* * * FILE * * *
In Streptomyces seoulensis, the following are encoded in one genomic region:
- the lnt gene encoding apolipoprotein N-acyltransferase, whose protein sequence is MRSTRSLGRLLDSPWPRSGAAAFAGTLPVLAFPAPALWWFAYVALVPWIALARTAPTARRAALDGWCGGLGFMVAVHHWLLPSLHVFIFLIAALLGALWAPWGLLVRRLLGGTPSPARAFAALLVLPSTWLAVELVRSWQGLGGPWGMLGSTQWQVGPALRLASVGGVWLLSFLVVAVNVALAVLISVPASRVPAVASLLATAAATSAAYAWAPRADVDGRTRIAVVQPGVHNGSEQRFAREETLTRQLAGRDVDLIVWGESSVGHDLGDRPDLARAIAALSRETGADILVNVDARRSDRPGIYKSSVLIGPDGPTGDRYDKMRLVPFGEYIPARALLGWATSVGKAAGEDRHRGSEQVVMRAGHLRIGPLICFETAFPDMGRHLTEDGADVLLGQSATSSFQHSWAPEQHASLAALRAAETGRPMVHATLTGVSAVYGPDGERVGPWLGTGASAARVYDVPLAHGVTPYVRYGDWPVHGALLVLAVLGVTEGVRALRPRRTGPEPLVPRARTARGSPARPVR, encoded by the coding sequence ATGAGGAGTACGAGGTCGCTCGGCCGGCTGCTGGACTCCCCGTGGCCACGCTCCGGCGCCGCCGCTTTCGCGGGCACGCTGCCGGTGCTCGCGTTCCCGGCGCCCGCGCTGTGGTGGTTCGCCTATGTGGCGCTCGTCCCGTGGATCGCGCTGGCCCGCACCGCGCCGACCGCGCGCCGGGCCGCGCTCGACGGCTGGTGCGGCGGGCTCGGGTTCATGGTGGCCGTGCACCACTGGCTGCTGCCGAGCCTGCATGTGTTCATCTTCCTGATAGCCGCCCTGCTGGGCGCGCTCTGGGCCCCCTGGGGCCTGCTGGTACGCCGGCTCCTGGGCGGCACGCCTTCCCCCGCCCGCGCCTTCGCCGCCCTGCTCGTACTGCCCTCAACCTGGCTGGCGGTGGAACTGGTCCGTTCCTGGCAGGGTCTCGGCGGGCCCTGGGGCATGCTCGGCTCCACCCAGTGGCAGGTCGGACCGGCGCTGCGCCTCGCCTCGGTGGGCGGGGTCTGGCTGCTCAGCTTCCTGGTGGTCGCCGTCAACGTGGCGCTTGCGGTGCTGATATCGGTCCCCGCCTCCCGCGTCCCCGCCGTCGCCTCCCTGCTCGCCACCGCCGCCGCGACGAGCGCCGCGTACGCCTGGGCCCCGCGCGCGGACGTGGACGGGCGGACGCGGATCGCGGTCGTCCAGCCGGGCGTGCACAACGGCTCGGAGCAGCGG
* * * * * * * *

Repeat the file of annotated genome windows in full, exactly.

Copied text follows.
In Streptomyces seoulensis, the following are encoded in one genomic region:
- the lnt gene encoding apolipoprotein N-acyltransferase, whose protein sequence is MRSTRSLGRLLDSPWPRSGAAAFAGTLPVLAFPAPALWWFAYVALVPWIALARTAPTARRAALDGWCGGLGFMVAVHHWLLPSLHVFIFLIAALLGALWAPWGLLVRRLLGGTPSPARAFAALLVLPSTWLAVELVRSWQGLGGPWGMLGSTQWQVGPALRLASVGGVWLLSFLVVAVNVALAVLISVPASRVPAVASLLATAAATSAAYAWAPRADVDGRTRIAVVQPGVHNGSEQRFAREETLTRQLAGRDVDLIVWGESSVGHDLGDRPDLARAIAALSRETGADILVNVDARRSDRPGIYKSSVLIGPDGPTGDRYDKMRLVPFGEYIPARALLGWATSVGKAAGEDRHRGSEQVVMRAGHLRIGPLICFETAFPDMGRHLTEDGADVLLGQSATSSFQHSWAPEQHASLAALRAAETGRPMVHATLTGVSAVYGPDGERVGPWLGTGASAARVYDVPLAHGVTPYVRYGDWPVHGALLVLAVLGVTEGVRALRPRRTGPEPLVPRARTARGSPARPVR, encoded by the coding sequence ATGAGGAGTACGAGGTCGCTCGGCCGGCTGCTGGACTCCCCGTGGCCACGCTCCGGCGCCGCCGCTTTCGCGGGCACGCTGCCGGTGCTCGCGTTCCCGGCGCCCGCGCTGTGGTGGTTCGCCTATGTGGCGCTCGTCCCGTGGATCGCGCTGGCCCGCACCGCGCCGACCGCGCGCCGGGCCGCGCTCGACGGCTGGTGCGGCGGGCTCGGGTTCATGGTGGCCGTGCACCACTGGCTGCTGCCGAGCCTGCATGTGTTCATCTTCCTGATAGCCGCCCTGCTGGGCGCGCTCTGGGCCCCCTGGGGCCTGCTGGTACGCCGGCTCCTGGGCGGCACGCCTTCCCCCGCCCGCGCCTTCGCCGCCCTGCTCGTACTGCCCTCAACCTGGCTGGCGGTGGAACTGGTCCGTTCCTGGCAGGGTCTCGGCGGGCCCTGGGGCATGCTCGGCTCCACCCAGTGGCAGGTCGGACCGGCGCTGCGCCTCGCCTCGGTGGGCGGGGTCTGGCTGCTCAGCTTCCTGGTGGTCGCCGTCAACGTGGCGCTTGCGGTGCTGATATCGGTCCCCGCCTCCCGCGTCCCCGCCGTCGCCTCCCTGCTCGCCACCGCCGCCGCGACGAGCGCCGCGTACGCCTGGGCCCCGCGCGCGGACGTGGACGGGCGGACGCGGATCGCGGTCGTCCAGCCGGGCGTGCACAACGGCTCGGAGCAGCGG